This course will help to define abnormal and normal behaviors and to group these abnormal phenomena into 'disorders.' It will cover the basic concepts surrounding the diagnosis and treatment of abnormal psychological phenomena. The student will investigate the characteristics, epidemiology, controversy, and treatment of individual disorders. The student will begin by defining normal versus abnormal behavior and reviewing the historical context in which abnormal psychology emerged, then discuss the major theories or paradigms associated with abnormal psychology, the classification system used to differentiate and define disorders, and the research methods often utilized in the study of abnormal psychology. Upon successful completion of this course the student will be able to: describe the historical context from which the current conceptualization of abnormal psychology has evolved; identify and describe the main theoretical perspectives/paradigms which have influenced the field of abnormal psychology; identify and differentiate the classification of psychological disorders; evaluate treatment approaches; explain the major research findings for each group of disorders and how they add to our knowledge of the causes and treatment of psychological disorders. (Psychology 401)
Psychology Textbooks and Full Courses
Psychology Textbooks and Full Courses Collection Resources (73)
This wiki is an ongoing collaboration between Dr. Caleb Lack and students at the University of Central Oklahoma and Arkansas Tech University. So far, over 300 students have spent eight semesters and thousands of hours in contributing to this wiki. The purpose of this wiki is to offer an alternative to the often quite expensive textbooks used in most undergraduate abnormal psychology courses by creating a user-driven, interactive online text. The wiki covers a larger number of topics than traditional texts, allowing professors and students to focus on their own interests.
This LibGuide was designed to accompany a community college course in Abnormal Psychology. It contains original material created by the instructor (Mind Maps and Focus Questions), as well as supporting readings gathered from other open sources and some links to freely available copyrighted material. Institutions with a subscription to the LibGuides platform may want to make a copy so they can adapt it to local needs and control the content.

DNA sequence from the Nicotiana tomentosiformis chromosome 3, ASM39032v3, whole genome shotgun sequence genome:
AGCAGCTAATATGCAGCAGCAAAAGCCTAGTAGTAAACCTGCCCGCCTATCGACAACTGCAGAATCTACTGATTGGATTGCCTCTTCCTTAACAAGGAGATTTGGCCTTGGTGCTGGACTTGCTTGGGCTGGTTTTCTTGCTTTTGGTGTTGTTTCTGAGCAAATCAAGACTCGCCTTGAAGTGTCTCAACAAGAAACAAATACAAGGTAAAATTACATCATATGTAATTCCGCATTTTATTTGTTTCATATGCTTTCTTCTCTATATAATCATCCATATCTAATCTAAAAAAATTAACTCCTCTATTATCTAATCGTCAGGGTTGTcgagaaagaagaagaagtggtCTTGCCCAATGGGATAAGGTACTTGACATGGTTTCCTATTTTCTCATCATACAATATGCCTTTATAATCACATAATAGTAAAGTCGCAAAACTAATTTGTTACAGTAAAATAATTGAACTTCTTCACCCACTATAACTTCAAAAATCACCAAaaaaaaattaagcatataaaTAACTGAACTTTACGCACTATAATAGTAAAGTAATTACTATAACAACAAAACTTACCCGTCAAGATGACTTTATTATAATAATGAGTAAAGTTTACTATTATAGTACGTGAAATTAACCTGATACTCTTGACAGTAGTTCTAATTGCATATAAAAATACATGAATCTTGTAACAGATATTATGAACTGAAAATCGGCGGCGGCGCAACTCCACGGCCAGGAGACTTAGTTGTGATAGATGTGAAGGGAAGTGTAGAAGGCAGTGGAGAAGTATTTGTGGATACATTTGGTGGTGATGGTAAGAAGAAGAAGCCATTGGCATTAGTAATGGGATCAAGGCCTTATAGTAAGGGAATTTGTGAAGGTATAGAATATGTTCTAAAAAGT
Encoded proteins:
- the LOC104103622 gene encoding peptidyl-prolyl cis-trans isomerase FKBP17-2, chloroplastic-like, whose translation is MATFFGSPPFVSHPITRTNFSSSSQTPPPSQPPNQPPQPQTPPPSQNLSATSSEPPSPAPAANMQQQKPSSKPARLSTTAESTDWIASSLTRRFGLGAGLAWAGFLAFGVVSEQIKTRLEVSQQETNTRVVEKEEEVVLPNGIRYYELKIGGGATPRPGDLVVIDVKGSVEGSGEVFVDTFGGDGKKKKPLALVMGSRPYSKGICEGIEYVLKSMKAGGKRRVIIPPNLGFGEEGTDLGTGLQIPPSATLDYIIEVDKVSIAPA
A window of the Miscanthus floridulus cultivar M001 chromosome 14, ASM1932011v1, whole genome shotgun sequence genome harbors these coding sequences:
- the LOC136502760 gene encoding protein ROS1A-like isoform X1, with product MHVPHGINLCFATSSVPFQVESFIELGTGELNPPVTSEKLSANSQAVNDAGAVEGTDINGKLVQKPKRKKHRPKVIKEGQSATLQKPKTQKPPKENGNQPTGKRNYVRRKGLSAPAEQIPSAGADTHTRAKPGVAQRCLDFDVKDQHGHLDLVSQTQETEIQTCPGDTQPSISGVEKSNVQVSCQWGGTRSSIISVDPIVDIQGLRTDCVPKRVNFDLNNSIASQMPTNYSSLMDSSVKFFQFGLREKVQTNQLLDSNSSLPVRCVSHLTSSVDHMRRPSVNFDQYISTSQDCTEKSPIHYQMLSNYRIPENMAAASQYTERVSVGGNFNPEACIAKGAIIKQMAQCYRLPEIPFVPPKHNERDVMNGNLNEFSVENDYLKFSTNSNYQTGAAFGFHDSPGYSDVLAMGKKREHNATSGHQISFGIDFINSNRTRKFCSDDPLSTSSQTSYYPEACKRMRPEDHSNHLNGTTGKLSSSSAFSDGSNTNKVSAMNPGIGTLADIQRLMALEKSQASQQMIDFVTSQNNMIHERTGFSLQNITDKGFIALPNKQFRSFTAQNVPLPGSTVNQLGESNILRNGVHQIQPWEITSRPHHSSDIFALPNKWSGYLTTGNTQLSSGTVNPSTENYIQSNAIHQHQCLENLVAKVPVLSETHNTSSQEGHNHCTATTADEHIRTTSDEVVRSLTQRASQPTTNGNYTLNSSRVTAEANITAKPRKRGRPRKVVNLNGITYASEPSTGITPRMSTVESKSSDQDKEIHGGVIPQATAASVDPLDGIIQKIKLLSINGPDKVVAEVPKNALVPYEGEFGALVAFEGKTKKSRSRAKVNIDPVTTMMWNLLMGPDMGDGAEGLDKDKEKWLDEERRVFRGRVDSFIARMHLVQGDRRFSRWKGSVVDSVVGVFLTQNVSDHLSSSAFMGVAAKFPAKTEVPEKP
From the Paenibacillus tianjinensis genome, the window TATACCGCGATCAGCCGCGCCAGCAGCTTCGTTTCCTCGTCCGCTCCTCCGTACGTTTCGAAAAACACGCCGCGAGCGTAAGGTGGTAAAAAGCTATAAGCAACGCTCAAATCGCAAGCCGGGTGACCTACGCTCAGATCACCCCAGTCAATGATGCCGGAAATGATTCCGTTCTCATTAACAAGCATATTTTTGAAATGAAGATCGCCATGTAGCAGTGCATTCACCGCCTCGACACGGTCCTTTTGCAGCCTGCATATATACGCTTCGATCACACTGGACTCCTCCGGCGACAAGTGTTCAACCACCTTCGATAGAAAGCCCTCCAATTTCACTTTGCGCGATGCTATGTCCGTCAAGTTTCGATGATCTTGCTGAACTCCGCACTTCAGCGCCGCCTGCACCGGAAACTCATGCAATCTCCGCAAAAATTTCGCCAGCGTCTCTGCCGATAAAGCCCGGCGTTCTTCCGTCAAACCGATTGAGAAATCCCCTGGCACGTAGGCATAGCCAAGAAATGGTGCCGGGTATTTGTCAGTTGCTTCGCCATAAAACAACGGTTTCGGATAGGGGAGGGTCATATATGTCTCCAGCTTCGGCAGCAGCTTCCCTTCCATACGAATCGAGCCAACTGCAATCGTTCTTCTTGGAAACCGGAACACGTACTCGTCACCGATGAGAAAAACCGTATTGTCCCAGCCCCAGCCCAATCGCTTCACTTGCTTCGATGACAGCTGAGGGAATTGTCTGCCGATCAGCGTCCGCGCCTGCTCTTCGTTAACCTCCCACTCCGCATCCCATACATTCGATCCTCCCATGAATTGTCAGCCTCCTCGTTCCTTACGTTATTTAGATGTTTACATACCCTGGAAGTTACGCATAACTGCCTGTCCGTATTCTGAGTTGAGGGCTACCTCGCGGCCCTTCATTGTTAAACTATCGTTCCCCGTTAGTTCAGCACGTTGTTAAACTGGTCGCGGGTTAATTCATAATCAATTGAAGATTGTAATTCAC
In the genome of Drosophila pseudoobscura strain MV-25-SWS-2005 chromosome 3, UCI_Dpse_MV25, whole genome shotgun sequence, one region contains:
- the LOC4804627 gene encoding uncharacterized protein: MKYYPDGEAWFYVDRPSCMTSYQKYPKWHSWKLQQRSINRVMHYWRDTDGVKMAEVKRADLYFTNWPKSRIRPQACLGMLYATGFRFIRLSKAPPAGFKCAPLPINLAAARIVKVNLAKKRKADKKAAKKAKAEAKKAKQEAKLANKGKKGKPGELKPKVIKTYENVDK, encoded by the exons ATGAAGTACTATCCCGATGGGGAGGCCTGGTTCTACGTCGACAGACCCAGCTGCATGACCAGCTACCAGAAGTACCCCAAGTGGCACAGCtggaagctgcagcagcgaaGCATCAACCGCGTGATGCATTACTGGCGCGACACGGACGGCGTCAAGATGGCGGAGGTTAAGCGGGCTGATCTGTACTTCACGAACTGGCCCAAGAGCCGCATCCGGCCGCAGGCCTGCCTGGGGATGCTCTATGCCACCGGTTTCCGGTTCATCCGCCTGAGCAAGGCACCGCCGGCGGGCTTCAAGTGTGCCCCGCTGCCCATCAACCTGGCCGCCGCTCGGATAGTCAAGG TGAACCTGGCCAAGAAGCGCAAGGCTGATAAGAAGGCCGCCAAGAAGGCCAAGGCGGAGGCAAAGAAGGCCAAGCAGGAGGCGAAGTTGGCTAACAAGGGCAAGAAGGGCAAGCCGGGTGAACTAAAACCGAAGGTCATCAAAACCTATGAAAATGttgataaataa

Abnormal Psychology is adapted from a work produced and distributed under a Creative Commons license (CC BY) in 2014 by OpenStax. This adapted edition is produced by Delta College through the OER Support Initiative
This adaptation comprises three chapters (Chapter 2 – Psychological Research, Chapter 14 – Stress, Lifestyle, and Health, Chapter 15 – Psychological Disorders) of the original text, chapters were reformatted to make the resulting product the starting point for an Abnormal Psychology course. This adaptation has not significantly altered or updated the original 2018 text.
This course studies the relations of affect to cognition and behavior, feeling to thinking and acting, and values to beliefs and practices. These connections will be considered at the psychological level of organization and in terms of their neurobiological and sociocultural counterparts.
Most of the major categories of adaptive behavior can be seen in all animals. This course begins with the evolution of behavior, the driver of nervous system evolution, reviewed using concepts developed in ethology, sociobiology, other comparative studies, and in studies of brain evolution. The roles of various types of plasticity are considered, as well as foraging and feeding, defensive and aggressive behavior, courtship and reproduction, migration and navigation, social activities and communication, with contributions of inherited patterns and cognitive abilities. Both field and laboratory based studies are reviewed; and finally, human behavior is considered within the context of primate studies.
This course illuminates current theories about autism together with challenges faced by people on the autism spectrum. Theories in communicating, interacting socially, managing cognitive and affective overload, and achieving independent lifestyles are covered. In parallel, the course presents state-of-the-art technologies being developed for helping improve both theoretical understanding and practical outcomes. Participants are expected to meet and interact with people on the autism spectrum. Weekly reading, discussion, and a term project are required.